Somebody, Please Help Me! Oh Won’t Somebody Please Help Me!

The cries came from across the hall from my brother’s room. He heard them first. “There’s a woman crying, I hear a woman crying. She’s calling for help and saying, “Somebody please help me, won’t somebody help me.’

I went out to see and there she was, sitting in her wheelchair, in the doorway of her room, sobbing. The tears were streaming down her face. When I went over to her she stopped crying and said, “My name is Patricia ……  I need someone to help me.” I could not understand what the problem was so I went in search of a nurse. The nurse responded with, “Yes, we are sending someone to her room. She is very confused.”

I returned to wait with Patricia. No one came and she started to cry again. I looked down the hall and saw two other nurses leaning on the wall, visiting with other, so I walked down there and said, “The lady needs help, she is very distraught.” Both of them then went to her, talked calmly and brought her to be with other people who were sitting in the hall near the elevator. A short time later when we walked by her, she was still crying, albeit more softly.

In the past five months, I have had the opportunity to observe three hospitals and three “care centers”. All of them are care centers, in that they give care to people with various needs. The hospital where my daughter fought for her life and the Medical staff brought all their expertise, equipment and technology together to give her that life. and the one where my brother was taken to recover from his stroke were bigger than the one I was in for 5 days but each one did their best. The thing about hospitals is that there is an expectation that the patient will recover sufficiently to go home.

Each of the care centers my brother has been in have different agendas. While in the hospital, he was visited by the Rehab Doctor and assessed as one who might be able to be rehabilitated to some degree. The Medical Doctor disagreed but the Rehab Doctor won and Orval was sent to the Rehab ward in Queens Park. There he was given regular exercise and in a few weeks he was sent to the PATH wards, which is the path to the door, to wherever the Doctors feel you are ready to go. It may be home, assisted living or residential care, but it is somewhere other than the care center.

The next place is where he is now, Yale Road Centre, waiting for placement in a Residential Care facility. Since the stroke, he can’t remember what he had for breakfast, who came to visit or what day, year or month it is. He does not think for himself, would not change his clothes or bath if he was not helpd with it. He can only walk with a walker but hecause he has fallen, the staff want him to use a wheelchair.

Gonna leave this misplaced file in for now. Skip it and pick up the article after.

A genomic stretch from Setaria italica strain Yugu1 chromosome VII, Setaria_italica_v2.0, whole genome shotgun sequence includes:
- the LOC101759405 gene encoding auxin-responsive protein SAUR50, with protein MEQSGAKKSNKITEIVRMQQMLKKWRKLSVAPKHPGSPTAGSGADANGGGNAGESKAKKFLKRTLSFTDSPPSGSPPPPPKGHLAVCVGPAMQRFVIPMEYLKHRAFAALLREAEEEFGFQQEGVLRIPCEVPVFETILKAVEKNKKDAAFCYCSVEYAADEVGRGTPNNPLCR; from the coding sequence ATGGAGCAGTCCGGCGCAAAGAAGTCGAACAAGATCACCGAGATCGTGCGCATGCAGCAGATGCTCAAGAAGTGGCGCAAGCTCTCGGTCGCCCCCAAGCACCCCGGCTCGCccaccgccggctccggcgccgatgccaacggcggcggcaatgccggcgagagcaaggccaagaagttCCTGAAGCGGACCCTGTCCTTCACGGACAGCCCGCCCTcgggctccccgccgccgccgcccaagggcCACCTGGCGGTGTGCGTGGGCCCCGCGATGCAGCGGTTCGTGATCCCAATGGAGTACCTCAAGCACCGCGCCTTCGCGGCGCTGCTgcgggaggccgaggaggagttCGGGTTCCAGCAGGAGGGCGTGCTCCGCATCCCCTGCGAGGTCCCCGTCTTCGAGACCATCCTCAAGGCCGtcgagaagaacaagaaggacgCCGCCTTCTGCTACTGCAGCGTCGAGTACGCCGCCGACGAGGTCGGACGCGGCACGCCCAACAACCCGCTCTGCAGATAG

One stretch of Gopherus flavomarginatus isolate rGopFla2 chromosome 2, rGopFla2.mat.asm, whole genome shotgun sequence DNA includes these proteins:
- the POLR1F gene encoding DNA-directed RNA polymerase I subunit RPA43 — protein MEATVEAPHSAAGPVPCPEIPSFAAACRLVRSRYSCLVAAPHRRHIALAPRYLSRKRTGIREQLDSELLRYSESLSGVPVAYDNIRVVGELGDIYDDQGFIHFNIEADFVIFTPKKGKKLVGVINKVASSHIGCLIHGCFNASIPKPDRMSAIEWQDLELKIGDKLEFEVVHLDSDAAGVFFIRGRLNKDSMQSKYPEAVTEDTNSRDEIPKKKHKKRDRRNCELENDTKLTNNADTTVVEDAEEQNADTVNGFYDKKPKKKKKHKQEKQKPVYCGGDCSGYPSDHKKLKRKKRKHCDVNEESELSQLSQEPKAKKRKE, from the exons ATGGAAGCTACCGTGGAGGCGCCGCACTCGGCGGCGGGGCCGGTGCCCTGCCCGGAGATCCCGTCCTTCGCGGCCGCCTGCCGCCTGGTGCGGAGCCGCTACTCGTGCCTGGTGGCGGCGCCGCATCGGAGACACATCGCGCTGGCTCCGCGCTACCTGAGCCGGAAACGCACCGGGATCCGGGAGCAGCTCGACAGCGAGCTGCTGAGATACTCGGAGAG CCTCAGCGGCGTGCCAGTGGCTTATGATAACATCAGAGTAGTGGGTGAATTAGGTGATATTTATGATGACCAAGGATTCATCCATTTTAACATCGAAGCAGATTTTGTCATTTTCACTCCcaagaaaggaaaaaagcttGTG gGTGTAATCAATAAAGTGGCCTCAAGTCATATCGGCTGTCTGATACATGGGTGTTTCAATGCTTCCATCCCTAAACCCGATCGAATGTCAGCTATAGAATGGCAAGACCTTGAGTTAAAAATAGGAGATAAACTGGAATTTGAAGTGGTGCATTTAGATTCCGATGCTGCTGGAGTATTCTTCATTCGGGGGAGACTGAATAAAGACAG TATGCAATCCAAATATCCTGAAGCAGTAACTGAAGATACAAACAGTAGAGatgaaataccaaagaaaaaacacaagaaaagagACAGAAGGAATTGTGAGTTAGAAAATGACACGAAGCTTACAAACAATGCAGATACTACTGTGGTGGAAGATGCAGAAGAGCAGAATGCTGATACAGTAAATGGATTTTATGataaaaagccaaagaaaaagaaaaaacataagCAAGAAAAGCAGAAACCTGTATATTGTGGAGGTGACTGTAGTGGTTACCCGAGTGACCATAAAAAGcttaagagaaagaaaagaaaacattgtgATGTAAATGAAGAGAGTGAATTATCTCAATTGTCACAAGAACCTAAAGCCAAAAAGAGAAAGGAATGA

The Yale Road Centre has 6 floors. Most of the patients have their meals served in the dining room, according to the schedule. They eat in shifts, 2 floors at a time..  Because my brother is on the 4th floor I am most familiar with the happenings there. There are no activities other than a small TV in the social room, so most of the people sit in chairs or in their wheelchairs right near the elevators. In fact sometimes it is hard to get off or on the elevator without moving people out of the way. The people are old and slow moving, mostly in wheelchairs, although there are some with walkers or canes.

At mealtime the nurses bring the patients down so there is some activity but then there is a long wait as one by one each person has their food brought to whatever table they’ve been seated at. One lady sings, she has a very nice voice. She is now seated at one of the last tables. Her husband lays his head on the table or hides his head in his hands. Before I knew he was the husband of the singer, I thought he was seated there and wished he wasn’t, so I went over to him and talked to him. He wants to go to his home and have help come in but “they” won’t let him.

One lady has a large, stuffed, orange and white kitty cat. It looks like a “dead” stuffed cat but she loves and cuddles it.  One man whose name is David, maintains that they are all prisoners and by law they can all walk out the door. He did it once and when the police were called they said he was right, but somehow he’s back in there. He ranted and raved at me today because I refused to let an old lady come on the elevator with me. There are signs in the elevator not to let patients get on without the nurse. Although the outside door opens with a code, it’s easy to go out with someone when the door opens. The nurse heard the ruckus and came there.  I told David the lady could get lost and he said it was her right.

I don’t know how we can do better but I think we need to try. When I look around the Centre I see people with no more prpose. I don’t know how many have families. I see some people being fed or sat with at mealtime. I assume that some are family. Others do not seem to be so fortunate. Maybe their families live a long distance away. I feel for the people who are confused, they do not know the strangers around them. My brother seeks reassurance when we leave, “You will be here tomorrow won’t you? I don’t know what I’d do without you.” “yes, we’ll be here tomorow!”



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